Over the past two seasons, arguably no player has developed faster in his position than Buccaneers quarterback Josh Freeman. Selected in the first round of the 2009 draft, the former Kansas State signal caller wasn’t an overly popular pick with many Tampa Bay fans at the time. Yet after stepping in midway through his rookie year, and then leading the Buccaneers to a 10-6 record in 2010, you wont find many, if any, who question the team’s decision to move up two spots to select Freeman with the 17th overall pick in the 2009 draft.
Tampa Bay head coach Raheem Morris praised his starting quarterback's performance in training camp and his cool demeanor and confidence in his Thursday afternoon press conference. When asked about what his expectations are for the third-year QB, Morris said that Freeman's expectations of himself are higher than anyone else's.
“For Freeman it is different anyway,” Morris said. “His expectations are high anyway. He considered himself a starter right from the beginning [in 2009]. [He] wanted to be a starter right from the beginning and took his time learning stuff. He was detailed enough to figure it out. So he won’t feel as much pressure [to perform in 2011]. He is going to be a performer.
“The only way you can sell these [game] tickets is to sell Freeman. He sold himself this offseason from his preparation standpoint. He sold himself as a person to the community by being here. And he sold himself to his teammates, and now its time to go out and perform.”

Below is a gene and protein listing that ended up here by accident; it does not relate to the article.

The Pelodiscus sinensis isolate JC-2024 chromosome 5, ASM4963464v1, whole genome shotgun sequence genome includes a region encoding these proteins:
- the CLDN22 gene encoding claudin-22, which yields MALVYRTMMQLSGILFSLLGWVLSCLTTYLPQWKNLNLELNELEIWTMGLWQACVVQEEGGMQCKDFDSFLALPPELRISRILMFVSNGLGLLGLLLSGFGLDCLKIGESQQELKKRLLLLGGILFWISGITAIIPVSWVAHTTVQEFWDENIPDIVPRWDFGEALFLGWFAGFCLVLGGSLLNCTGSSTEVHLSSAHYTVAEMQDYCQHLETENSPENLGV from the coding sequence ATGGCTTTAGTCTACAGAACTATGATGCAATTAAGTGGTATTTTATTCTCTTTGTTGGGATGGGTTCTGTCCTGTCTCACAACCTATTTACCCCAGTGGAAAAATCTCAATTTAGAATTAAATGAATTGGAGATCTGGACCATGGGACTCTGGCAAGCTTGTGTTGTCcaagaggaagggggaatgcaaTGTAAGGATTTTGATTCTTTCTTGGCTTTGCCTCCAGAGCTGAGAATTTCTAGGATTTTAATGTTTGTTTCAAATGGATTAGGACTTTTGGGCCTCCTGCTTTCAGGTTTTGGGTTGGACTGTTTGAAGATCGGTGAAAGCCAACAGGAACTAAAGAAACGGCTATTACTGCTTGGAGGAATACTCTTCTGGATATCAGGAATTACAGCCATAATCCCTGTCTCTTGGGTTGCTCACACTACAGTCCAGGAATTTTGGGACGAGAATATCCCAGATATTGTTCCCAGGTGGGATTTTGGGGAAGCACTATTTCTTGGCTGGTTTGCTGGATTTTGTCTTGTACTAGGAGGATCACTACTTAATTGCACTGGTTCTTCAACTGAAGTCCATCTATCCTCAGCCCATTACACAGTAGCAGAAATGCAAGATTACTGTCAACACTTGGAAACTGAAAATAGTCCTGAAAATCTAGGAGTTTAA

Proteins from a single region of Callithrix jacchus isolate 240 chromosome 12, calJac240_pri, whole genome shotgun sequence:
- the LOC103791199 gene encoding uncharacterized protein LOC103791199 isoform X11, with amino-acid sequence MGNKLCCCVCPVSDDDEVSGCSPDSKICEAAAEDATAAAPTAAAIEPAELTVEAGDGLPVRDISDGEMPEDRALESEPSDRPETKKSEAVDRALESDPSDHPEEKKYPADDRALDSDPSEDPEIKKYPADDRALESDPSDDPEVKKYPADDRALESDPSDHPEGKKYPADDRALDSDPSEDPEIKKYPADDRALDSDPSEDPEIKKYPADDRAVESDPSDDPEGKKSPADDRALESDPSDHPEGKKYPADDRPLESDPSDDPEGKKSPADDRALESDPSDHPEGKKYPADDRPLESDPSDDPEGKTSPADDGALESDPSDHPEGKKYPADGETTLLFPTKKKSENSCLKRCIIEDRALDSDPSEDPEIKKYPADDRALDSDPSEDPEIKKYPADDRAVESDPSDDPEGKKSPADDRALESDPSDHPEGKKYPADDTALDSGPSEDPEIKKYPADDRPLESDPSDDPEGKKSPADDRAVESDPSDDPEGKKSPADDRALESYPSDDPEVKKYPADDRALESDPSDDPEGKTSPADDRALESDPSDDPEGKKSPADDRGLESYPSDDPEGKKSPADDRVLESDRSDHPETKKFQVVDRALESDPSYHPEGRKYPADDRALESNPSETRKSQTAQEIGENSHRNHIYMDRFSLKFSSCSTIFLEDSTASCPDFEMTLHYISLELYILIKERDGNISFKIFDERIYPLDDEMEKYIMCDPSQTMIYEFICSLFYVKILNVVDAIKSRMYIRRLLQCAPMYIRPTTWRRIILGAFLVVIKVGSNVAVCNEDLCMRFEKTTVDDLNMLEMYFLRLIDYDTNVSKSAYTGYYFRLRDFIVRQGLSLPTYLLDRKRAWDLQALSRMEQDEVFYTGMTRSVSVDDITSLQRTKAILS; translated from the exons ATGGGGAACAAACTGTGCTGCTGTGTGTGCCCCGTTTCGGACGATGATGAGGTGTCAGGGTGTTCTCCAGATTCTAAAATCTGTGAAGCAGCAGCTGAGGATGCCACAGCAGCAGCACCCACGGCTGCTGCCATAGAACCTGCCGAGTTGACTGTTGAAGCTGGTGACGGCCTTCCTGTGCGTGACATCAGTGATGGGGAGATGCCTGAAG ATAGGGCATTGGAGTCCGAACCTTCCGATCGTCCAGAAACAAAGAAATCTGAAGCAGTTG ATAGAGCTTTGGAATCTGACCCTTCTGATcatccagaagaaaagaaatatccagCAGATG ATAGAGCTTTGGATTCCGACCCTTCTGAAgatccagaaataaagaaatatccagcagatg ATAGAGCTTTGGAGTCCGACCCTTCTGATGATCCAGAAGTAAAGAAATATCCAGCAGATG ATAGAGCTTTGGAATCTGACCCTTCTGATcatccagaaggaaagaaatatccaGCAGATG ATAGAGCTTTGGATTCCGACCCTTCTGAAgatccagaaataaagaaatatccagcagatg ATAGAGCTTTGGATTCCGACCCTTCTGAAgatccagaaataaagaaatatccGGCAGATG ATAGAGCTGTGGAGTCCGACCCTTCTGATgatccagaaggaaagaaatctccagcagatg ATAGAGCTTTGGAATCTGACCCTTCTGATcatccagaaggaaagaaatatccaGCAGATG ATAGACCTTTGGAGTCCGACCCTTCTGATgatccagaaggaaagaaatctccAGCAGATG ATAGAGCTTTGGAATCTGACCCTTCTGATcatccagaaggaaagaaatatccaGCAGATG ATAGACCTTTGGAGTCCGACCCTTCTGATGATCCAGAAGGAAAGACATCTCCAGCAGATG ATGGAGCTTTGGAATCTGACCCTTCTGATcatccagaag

Freeman’s leadership, particularly in the offseason when he organized voluntary team activities, is something that Morris said can’t be appreciated enough.
“Those are the things I can believe by watching him go do it,” Morris said. “You don’t have to anoint guys like that. They anoint themselves.”
While Freeman is the clear-cut starter, Morris admires his backup, Josh Johnson, the Buccaneers' fifth-round pick in the 2008 draft. Johnson has grown immensely after getting four starts in 2009 and completing only 50 percent of his passes. Last year, Johnson completed 14-of-16 passes (87.5 percent) for 111 yards, while rushing for 39 yards on four carries (9.8 avg.) as a change-of-pace, wildcat QB in 2010.
“Josh [Johnson] is particularly fun for me,” Morris said. “He is so sharp, smart [and] detailed. I have no hesitation with him going out and executing any gameplan we put together. He has been a consummate pro since he has been here. He has gotten better and better every year from his throwing mechanics to his knowledge of the game.
“You have got to give his coaches credit, from AVP [Alex Van Pelt], Greg Olson, to Coach [Jon] Gruden [and] Paul Hackett. He has taken the best from all those guys and applied them to his game now. I look forward to watching him in the preseason every year. He is a delight and joy. He is a great competitor and has developed a role of supporting Freeman. We are fortunate to have him at least one more year. I’m extremely excited to have Josh Johnson.”
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